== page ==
From My Soil To Yours

From My Soil To Yours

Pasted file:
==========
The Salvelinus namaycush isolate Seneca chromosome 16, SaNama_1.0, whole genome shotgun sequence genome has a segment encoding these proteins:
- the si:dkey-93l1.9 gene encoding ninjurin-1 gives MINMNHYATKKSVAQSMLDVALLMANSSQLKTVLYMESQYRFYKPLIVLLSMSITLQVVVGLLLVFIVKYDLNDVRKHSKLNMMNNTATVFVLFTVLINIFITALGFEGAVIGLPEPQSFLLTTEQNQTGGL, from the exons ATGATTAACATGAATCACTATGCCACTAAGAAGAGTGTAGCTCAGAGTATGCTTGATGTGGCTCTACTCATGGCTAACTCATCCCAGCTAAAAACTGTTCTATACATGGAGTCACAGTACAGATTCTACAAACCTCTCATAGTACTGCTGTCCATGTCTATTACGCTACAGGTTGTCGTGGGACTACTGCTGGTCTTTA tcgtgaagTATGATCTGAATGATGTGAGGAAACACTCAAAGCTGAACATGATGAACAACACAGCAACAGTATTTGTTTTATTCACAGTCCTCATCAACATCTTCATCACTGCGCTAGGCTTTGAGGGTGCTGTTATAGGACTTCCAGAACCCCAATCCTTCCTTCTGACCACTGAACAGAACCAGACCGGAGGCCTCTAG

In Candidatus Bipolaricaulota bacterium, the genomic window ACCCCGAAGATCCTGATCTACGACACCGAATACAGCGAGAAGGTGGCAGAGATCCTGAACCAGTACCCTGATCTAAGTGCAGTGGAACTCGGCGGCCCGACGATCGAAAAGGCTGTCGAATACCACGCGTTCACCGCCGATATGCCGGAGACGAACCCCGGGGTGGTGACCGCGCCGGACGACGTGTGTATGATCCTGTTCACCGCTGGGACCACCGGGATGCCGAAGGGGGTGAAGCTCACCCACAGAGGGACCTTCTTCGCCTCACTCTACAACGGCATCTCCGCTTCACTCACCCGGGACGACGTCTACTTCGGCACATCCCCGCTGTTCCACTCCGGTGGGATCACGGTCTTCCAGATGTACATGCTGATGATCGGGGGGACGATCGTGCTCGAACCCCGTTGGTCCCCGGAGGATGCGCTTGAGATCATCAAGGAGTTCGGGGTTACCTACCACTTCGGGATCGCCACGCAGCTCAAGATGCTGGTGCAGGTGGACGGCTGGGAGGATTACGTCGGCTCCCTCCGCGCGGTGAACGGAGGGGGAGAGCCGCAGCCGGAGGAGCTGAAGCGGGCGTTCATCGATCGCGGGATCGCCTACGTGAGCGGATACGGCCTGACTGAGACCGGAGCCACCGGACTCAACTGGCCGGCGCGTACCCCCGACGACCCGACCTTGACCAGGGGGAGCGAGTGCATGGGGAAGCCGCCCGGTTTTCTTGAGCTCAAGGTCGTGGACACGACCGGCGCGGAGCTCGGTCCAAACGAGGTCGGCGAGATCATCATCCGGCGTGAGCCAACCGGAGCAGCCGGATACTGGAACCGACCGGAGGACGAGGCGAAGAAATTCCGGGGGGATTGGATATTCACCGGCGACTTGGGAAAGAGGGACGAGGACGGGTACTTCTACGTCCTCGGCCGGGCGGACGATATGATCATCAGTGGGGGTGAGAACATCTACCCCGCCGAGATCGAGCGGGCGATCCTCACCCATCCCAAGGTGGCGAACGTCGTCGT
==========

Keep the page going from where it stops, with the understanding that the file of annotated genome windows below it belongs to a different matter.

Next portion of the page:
“This album is really about me going back to my roots,” soul singer-songwriter Amanda Black tells Apple Music. “There's a lot of going back to my childhood, to things that I've learned as a child, to just going back to understand why I live the way that I live, or I think the way that I think, and me going back to heal that inner child and expose all of those things in their many facets. I I found myself really having to dig deep. It's very much going back home.” An eleven-track journey through healing co-produced by Christer and Vaughn Fourie, Amanda Black’s fourth studio album finds the artist at her most confident and fearless—and it’s evident across both sonics and themes. “First off, the way that I say the things [here], it's more commanding,” she explains. “It's not hopeful—it’s knowing. As far as the vocals, I’d say it's me not thinking too much about it. And it really started with [2019’s] Mnyama, letting go of [the idea that] ‘I'm a singer; I need to always be belting and doing and doing and doing’. So with this album, vocally, even sonically in writing, I let myself go. I'm more at peace with myself and decisions that I make now. I am very, very deliberate in making decisions that are not based on fear anymore.” Unlearning and trading fear for self-empowerment also helped the artist redefine who she is, and how she shows up in the world. “Amanda Black today is me—instead of ‘I am her’,” she clarifies. “I am me, but still peeling back those layers. Right now, I show up as me, whatever that me is. I never want to sound like I've figured it out, because healing is not a straight line; it's a journey. Sometimes I'm a different kind of me. And I've come to accept those mes. So, uAmanda is uAmanda. Still growing. Still evolving.” Read on as she talks through key tracks from the album. “Bettur” “‘Bettur’ was actually supposed to be on Mnyama. And I went back to listen and I'm like, 'It's part of the story.' On this album I really was deliberate with how I was saying the words, in that, even if I'm saying I'm sad... It's predictive writing. It's how I want to feel. 'I want to feel better. I'm not better.' And it marked the beginning. I'm seeing into the future because we will be better. I believe that we will be all right and we will find ourselves. We will... I can feel it in my blood. I can feel that people are healing. People are allowing themselves to deal with themselves, to deal with their stuff slowly. We are not running as much as we used to.” “Mali” “This is more of a rebellion. We’re in the ‘bag’ era, putting money in front of everything—in front of love, in front of kindness, in front of family, in front of relationships—it really started wearing me down. For about a good two years, I was just grinding—but I was missing out on everyone's lives. That really started wearing me down, and then I had to stop, and in 2022, I decided, I'm not taking gigs. I needed to find a way to do my own shows. And even now, I'm still trying to figure out a way to work the industry my way, but in a way that doesn't absolutely kill my spirit, in a way that I'm not compromising myself and my integrity, not compromising my soul. We are so money hungry and money greedy that we don't care about each other. I need money, but I don't have to love it. There should be a difference. I view life differently now. I want to have longevity. I don't want to burn out. Once you stand for yourself, you're not making a decision out of anger or greed or whatever. And then you realise that it's been working out all the time. I've been living off music since I started. I never thought that I would be able to sustain myself through my career, through my passion. And I'm like, ‘How could we stress?’ We stress about a lot, but things work out.” “Love Is For Mahala” “We've made love a commodity. ‘You must do this to be loved’—it’s conditional. I've always loved myself, but it's been layers of it, different layers of it. Accepting those different versions of me, even the ugly ones, really enabled me to understand what love is. Experiencing a patient love really helped me to understand that I need to be patient with myself. And in doing that, I then was like, ‘This thing is free. Never mind what a person does for you. Do you love you?’ In relationships, we want a lot from people, but we don't know how to give [that] to ourselves. No one can make you happy. And the thing is, when you do know how to make yourself happy, the other person can just enhance it. You can tell them that this is how I love me; this is how I would like to be loved. You have to really be self-aware of your faults, and what you won't accept from somebody else. And when you know how to treat yourself, it's easier. Love is free. And if it's not free, it's not love. I think if the world was more about love, about kindness, not about stepping on each other, then we wouldn't be fighting ourselves every day.” “Nguwe” “When I wrote the song in 2022, it was the beginning of my last tour, when I started not wearing makeup on stage. And my hair—this was the very beginning of this journey. I was scared. I was working through the confidence to go up on stage every night as myself. And this is now a journey of self-love. I need to love myself—but how do we even do that? And ‘Nguwe’ was that affirmation for me. You have to love yourself to be able to love someone else, to be able to allow someone to love you. Don't you take yourself for granted. And a part of that [is about] saying no to things and being like, ‘What's good for me is this’, and that's love. Choosing what's good for you, more than what you want, is love. I'm worth this amount of respect. I respect myself.” “Love My Body” “This song puts together two things. First, the historical context of why as a black woman, I didn't love my body for a very long time. The fact that I have to love it, means that I've hated it. The second part is about the woman, and the struggle for freedom. And I remember saying one time that Black men will never get the freedom that they want [by] excluding us. It will never happen. Because of the patriarchy, Black men have fallen into that trap and excluded us. And there is no liberation without the Black woman. [This was about] me then grasping that, and realising that it is within our power to fix that for ourselves—how we view ourselves, and how we view each other. It's very important to go back for many, many reasons, because a lot of this new generation doesn't understand why we are the way that we are, why they're the way that they are, why they see the world they way they do. And it's like ideally we need to be learning from each other. There needs to be a middle ground. We cannot just say, ‘Oh, the kids are messed up’. Who messed the kids up? There must be accountability. In the second part, I take accountability because I am a part of why I don't love my body, so I apologise to my body. Some of the decisions that I've made have made me hate my body even more. So this song is very much a healing to how I feel about my body. We talk about my mind, we talk about how I love myself, self-love.” “Masithandane” “We are one. All of us are connected through our history. Besides our history, we are literally energetically connected. When you see yourself, you will see somebody else. We treat people the way that we treat ourselves. ‘Masithandane’ is a call to come together. It's about unity. It's about family. I've made so many mistakes and the way that I now am showing myself grace, it helped me be able to show [other people] grace. It’s the journey of realising that you are me, I am you, and we are in tune, all over the world. ‘Masithandane’ is one of those songs that just encapsulates it. Nothing will ever change unless we see each other and we care. People are hurting each other, because they're hurt. So, ‘Masithandane’ is the thing that we all need to fight towards. There's no change without unity. There'll be no healing without us uniting with ourselves and uniting with our families and uniting with each other.” “Ntaka Yam” “The song is about flying after you've doing all the self work. All of the realising, all of unlearning that I've been doing. ‘Ntaka Yam’ is giving myself permission to now fly, to now live, basically. It’s me speaking life to myself, saying it's time now. Don't be afraid anymore. You've got it. You've got the answers. You've done the work, so be happy. With all that I've learned, with all that I've let go of, now I need to back it up sort of. Because I'm like, ‘Okay—now it's time to test these wings.’” “Worth it” “With this one, it just felt fitting to close it, because I know now. Going through that journey of connecting with myself, reconciling with myself, got me to that moment of ‘I am worth it’. Even though when I was singing it, I was still struggling to fly because of the fear of, ‘Okay, I now am saying I'm here. And what if I backslide? What if I backslide? What does that look like? Now what do I do? What do I do?’ It's like, whether you backside or not, you are still worth it. At the end of the album, it serves as a resolve to this journey as, now you've been working towards this, you are worth it. Full stop.”